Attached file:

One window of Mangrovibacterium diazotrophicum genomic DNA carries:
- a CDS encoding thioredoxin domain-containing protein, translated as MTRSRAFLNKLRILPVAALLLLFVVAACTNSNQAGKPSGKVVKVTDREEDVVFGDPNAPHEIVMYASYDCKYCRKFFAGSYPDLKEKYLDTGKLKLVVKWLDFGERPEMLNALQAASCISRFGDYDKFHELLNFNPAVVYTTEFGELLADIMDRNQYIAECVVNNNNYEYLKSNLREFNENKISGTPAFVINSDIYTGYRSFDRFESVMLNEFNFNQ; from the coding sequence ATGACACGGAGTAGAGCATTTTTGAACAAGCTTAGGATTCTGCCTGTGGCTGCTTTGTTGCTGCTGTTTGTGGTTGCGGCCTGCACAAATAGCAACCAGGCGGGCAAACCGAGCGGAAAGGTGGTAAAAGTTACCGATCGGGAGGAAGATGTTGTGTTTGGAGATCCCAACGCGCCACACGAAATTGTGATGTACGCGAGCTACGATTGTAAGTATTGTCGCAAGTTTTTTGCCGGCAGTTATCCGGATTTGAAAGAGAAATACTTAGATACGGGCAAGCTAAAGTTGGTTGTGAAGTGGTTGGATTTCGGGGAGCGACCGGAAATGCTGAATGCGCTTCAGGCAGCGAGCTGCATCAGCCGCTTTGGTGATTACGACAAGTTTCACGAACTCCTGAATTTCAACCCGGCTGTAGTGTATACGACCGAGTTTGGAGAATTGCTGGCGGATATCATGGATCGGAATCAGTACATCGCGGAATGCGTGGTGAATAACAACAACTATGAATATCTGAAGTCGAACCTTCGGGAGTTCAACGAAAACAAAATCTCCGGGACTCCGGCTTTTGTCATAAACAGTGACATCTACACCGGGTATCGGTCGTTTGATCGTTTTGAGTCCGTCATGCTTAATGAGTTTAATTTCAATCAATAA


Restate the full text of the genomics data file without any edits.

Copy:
One window of Mangrovibacterium diazotrophicum genomic DNA carries:
- a CDS encoding thioredoxin domain-containing protein, translated as MTRSRAFLNKLRILPVAALLLLFVVAACTNSNQAGKPSGKVVKVTDREEDVVFGDPNAPHEIVMYASYDCKYCRKFFAGSYPDLKEKYLDTGKLKLVVKWLDFGERPEMLNALQAASCISRFGDYDKFHELLNFNPAVVYTTEFGELLADIMDRNQYIAECVVNNNNYEYLKSNLREFNENKISGTPAFVINSDIYTGYRSFDRFESVMLNEFNFNQ; from the coding sequence ATGACACGGAGTAGAGCATTTTTGAACAAGCTTAGGATTCTGCCTGTGGCTGCTTTGTTGCTGCTGTTTGTGGTTGCGGCCTGCACAAATAGCAACCAGGCGGGCAAACCGAGCGGAAAGGTGGTAAAAGTTACCGATCGGGAGGAAGATGTTGTGTTTGGAGATCCCAACGCGCCACACGAAATTGTGATGTACGCGAGCTACGATTGTAAGTATTGTCGCAAGTTTTTTGCCGGCAGTTATCCGGATTTGAAAGAGAAATACTTAGATACGGGCAAGCTAAAGTTGGTTGTGAAGTGGTTGGATTTCGGGGAGCGACCGGAAATGCTGAATGCGCTTCAGGCAGCGAGCTGCATCAGCCGCTTTGGTGATTACGACAAGTTTCACGAACTCCTGAATTTCAACCCGGCTGTAGTGTATACGACCGAGTTTGGAGAATTGCTGGCGGATATCATGGATCGGAATCAGTACATCGCGGAATGCGTGGTGAATAACAACAACTATGAATATCTGAAGTCGAACCTTCGGGAGTTCAACGAAAACAAAATCTCCGGGACTCCGGCTTTTGTCATAAACAGTGACATCTACACCGGGTATCGGTCGTTTGATCGTTTTGAGTCCGTCATGCTTAATGAGTTTAATTTCAATCAATAA